Portrait photographer Anton Corbijn doesn’t much like to look back at his work in the music industry. But for the Hague Museum of Photography’s forthcoming exhibition 1-2-3-4 he has done just that. Searching his archive, he has selected more than 300 shots of bands and singers: everybody from Nirvana, U2 and Nick Cave to Siouxsie Sioux, REM and the Rolling Stones. Many of the photographs are now going on show to the public for the very first time.

Anton Corbijn (b. Strijen, 1955) has had a major influence on international music and portrait photography. The creative, off-beat way he has photographed performing artists since the 1970s has become his personal trademark. His striking portraits strip away the mask, often at lightning speed, to reveal another aspect of the subject’s personality. Or, indeed, they impose literal masks, as in the case of the Rolling Stones, U2 and Arcade Fire, to lend the subjects an almost mythic aura.

Even without masks, however, Corbijn’s photographs always have an air of mystery. Time and again, he endows his work with an extra layer of complexity by the way he depicts the subject and through the use of an array of photographic techniques. The physical setting also plays an important part in his work. Most of his photographs are taken outside the studio and are loosely staged. For this exhibition, Corbijn has selected from his archive dozens of works in which the background location is important.

Corbijn regards himself as a cross between a traditional portrait photographer and a documentary photographer out to record people in their own physical surroundings and social circumstances. Inspiration for the dramatic effects he achieves in his photographs, including their strong contrasts and graininess, came in the 1970s from the determinedly unorthodox documentary photographs of people like Ed van der Elsken and Koen Wessing.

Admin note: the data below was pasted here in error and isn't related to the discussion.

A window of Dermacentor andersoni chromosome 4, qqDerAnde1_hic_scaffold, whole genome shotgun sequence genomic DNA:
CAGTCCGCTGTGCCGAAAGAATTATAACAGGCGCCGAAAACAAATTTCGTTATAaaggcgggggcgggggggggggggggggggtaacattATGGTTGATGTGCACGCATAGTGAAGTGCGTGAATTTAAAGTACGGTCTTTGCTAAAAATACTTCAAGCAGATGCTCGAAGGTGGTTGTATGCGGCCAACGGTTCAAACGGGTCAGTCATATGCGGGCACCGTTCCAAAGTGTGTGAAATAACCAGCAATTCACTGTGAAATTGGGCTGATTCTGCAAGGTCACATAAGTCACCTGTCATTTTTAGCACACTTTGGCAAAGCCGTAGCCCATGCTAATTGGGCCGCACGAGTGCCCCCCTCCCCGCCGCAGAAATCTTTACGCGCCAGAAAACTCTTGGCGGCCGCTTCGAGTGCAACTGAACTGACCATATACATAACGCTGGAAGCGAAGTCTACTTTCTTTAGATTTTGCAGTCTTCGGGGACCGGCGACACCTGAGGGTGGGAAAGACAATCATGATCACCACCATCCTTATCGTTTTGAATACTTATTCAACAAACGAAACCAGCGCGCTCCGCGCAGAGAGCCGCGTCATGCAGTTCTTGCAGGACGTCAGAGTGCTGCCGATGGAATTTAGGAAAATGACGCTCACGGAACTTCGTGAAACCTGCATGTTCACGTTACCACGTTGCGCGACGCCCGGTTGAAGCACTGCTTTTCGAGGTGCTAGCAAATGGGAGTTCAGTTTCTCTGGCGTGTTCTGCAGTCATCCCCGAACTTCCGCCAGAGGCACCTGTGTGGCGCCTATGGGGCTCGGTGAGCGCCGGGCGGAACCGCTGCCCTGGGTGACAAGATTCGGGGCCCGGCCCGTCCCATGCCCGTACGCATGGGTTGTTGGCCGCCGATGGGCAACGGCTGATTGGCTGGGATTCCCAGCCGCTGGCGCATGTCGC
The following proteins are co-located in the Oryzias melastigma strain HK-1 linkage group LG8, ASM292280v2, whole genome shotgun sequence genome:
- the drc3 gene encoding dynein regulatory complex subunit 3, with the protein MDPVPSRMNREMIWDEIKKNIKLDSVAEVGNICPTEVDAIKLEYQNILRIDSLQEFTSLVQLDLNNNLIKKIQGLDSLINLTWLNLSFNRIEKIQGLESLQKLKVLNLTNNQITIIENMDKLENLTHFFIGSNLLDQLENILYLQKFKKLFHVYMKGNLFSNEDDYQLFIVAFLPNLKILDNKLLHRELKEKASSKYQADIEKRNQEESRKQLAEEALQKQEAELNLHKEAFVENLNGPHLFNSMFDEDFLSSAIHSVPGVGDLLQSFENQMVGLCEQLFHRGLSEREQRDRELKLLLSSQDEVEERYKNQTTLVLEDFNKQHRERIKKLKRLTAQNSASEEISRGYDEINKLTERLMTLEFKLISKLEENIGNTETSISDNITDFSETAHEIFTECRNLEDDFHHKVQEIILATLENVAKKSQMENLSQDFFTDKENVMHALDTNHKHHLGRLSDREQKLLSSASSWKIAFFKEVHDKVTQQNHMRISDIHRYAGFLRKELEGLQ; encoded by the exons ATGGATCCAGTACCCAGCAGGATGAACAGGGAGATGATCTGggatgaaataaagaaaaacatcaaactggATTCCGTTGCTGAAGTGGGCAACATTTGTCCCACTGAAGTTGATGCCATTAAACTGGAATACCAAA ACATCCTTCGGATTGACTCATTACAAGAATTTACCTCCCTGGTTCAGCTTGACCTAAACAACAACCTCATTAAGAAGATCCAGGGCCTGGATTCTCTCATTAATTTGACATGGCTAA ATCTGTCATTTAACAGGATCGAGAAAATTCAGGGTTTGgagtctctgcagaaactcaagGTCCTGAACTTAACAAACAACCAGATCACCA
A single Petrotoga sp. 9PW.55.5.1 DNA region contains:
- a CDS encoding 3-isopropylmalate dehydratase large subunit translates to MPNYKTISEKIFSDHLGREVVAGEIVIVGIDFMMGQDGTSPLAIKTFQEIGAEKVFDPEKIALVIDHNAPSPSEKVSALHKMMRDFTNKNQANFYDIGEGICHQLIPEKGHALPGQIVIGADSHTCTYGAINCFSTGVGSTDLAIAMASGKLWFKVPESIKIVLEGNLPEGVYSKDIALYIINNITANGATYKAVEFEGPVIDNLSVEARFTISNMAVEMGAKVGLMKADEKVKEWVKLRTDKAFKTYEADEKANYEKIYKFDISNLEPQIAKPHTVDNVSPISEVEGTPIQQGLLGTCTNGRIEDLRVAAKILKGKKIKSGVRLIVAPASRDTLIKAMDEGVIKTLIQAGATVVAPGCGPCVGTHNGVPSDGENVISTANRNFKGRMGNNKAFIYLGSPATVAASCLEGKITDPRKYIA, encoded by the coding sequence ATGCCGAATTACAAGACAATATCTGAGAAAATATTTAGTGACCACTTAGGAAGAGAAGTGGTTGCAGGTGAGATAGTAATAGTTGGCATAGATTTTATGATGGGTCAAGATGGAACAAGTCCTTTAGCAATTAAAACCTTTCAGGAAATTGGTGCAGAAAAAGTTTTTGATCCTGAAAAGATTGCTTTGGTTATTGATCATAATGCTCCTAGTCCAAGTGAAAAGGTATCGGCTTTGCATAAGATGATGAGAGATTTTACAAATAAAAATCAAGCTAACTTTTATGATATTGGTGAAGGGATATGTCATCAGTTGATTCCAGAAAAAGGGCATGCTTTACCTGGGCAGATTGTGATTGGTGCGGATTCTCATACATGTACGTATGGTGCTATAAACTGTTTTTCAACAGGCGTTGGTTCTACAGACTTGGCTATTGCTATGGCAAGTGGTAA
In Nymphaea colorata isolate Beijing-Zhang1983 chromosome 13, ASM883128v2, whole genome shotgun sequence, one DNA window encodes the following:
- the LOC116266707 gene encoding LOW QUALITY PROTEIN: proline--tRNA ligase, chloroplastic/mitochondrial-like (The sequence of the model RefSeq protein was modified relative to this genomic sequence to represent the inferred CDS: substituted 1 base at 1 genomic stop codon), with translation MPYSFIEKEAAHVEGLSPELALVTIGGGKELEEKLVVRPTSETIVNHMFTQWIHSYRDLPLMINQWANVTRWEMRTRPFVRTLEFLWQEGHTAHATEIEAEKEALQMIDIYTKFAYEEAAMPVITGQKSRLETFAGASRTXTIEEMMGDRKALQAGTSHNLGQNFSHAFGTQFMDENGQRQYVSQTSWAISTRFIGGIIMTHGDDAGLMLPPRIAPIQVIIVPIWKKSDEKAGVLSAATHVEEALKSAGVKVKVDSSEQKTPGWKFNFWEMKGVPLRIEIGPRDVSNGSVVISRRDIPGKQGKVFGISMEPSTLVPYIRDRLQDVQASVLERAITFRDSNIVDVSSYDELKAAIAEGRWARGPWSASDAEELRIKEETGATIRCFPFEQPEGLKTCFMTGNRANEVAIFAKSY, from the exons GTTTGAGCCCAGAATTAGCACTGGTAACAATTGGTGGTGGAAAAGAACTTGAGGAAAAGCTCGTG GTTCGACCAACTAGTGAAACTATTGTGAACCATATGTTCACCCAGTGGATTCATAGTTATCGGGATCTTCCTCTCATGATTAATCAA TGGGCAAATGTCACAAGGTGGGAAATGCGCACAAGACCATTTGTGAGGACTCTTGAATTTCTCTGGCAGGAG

Lasting partnerships of the kind that he has had with many singers and bands are a rarity in the music world. His working relationship with U2 and Depeche Mode (DM), for example, goes right back to the early eighties and there is good reason why Corbijn is often called the fifth member of U2 or the fourth of DM. The pictures, album covers and video clips he has produced over the years have had a major influence on the images of those and many other bands.

For Depeche Mode he has gone further, designing not only the band’s logos and record covers, but also (since 1993) their stage sets. Corbijn’s work for DM will be displayed separately in this exhibition and presented as a single great Gesamtkunstwerk. In 1980 Corbijn was briefly on the road with female punk group The Slits. His reportage now goes on show to the public for the very first time.

These days, Corbijn is more than just a photographer. His work as a director of music videos (since 1983) and feature films (since 2007) takes up an increasingly large proportion of his time.

Supported by G-STAR RAW.


Both exhibitions will be accompanied by a catalogue (1-2-3-4 at the Hague Museum of Photography & Hollands Deep at the Gemeentemuseum Den Haag).

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  • - Hollands Deep, 49,80 euro, ISBN: 978382960683.
  • - 1 – 2 – 3 – 4,  64,50 euro, ISBN: 978949208143.